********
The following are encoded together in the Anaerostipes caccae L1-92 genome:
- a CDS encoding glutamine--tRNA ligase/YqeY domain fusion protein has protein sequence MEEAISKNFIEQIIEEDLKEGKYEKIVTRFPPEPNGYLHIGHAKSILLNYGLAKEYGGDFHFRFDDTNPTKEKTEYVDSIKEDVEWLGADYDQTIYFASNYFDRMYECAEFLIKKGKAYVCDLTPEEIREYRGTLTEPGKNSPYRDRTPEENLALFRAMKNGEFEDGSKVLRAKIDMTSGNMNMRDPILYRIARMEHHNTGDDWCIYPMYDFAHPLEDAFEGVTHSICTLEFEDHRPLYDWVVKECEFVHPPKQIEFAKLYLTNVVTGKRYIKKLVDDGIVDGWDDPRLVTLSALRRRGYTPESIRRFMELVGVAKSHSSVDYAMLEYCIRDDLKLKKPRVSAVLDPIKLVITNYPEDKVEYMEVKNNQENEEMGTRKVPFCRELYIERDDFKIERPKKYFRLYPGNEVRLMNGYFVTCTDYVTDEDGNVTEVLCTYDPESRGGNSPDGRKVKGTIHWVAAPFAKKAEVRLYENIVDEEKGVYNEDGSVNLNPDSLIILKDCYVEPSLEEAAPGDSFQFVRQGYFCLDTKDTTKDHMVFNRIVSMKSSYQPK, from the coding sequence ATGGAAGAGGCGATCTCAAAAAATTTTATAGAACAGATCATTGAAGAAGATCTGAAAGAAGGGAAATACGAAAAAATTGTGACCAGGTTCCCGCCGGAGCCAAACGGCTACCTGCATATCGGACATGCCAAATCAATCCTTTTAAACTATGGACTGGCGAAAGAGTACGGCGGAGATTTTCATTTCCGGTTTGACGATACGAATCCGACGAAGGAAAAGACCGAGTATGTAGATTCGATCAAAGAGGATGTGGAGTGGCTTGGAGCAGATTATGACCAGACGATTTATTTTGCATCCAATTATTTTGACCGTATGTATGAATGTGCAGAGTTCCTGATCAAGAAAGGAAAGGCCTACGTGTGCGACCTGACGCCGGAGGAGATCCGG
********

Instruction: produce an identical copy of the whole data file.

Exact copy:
The following are encoded together in the Anaerostipes caccae L1-92 genome:
- a CDS encoding glutamine--tRNA ligase/YqeY domain fusion protein has protein sequence MEEAISKNFIEQIIEEDLKEGKYEKIVTRFPPEPNGYLHIGHAKSILLNYGLAKEYGGDFHFRFDDTNPTKEKTEYVDSIKEDVEWLGADYDQTIYFASNYFDRMYECAEFLIKKGKAYVCDLTPEEIREYRGTLTEPGKNSPYRDRTPEENLALFRAMKNGEFEDGSKVLRAKIDMTSGNMNMRDPILYRIARMEHHNTGDDWCIYPMYDFAHPLEDAFEGVTHSICTLEFEDHRPLYDWVVKECEFVHPPKQIEFAKLYLTNVVTGKRYIKKLVDDGIVDGWDDPRLVTLSALRRRGYTPESIRRFMELVGVAKSHSSVDYAMLEYCIRDDLKLKKPRVSAVLDPIKLVITNYPEDKVEYMEVKNNQENEEMGTRKVPFCRELYIERDDFKIERPKKYFRLYPGNEVRLMNGYFVTCTDYVTDEDGNVTEVLCTYDPESRGGNSPDGRKVKGTIHWVAAPFAKKAEVRLYENIVDEEKGVYNEDGSVNLNPDSLIILKDCYVEPSLEEAAPGDSFQFVRQGYFCLDTKDTTKDHMVFNRIVSMKSSYQPK, from the coding sequence ATGGAAGAGGCGATCTCAAAAAATTTTATAGAACAGATCATTGAAGAAGATCTGAAAGAAGGGAAATACGAAAAAATTGTGACCAGGTTCCCGCCGGAGCCAAACGGCTACCTGCATATCGGACATGCCAAATCAATCCTTTTAAACTATGGACTGGCGAAAGAGTACGGCGGAGATTTTCATTTCCGGTTTGACGATACGAATCCGACGAAGGAAAAGACCGAGTATGTAGATTCGATCAAAGAGGATGTGGAGTGGCTTGGAGCAGATTATGACCAGACGATTTATTTTGCATCCAATTATTTTGACCGTATGTATGAATGTGCAGAGTTCCTGATCAAGAAAGGAAAGGCCTACGTGTGCGACCTGACGCCGGAGGAGATCCGG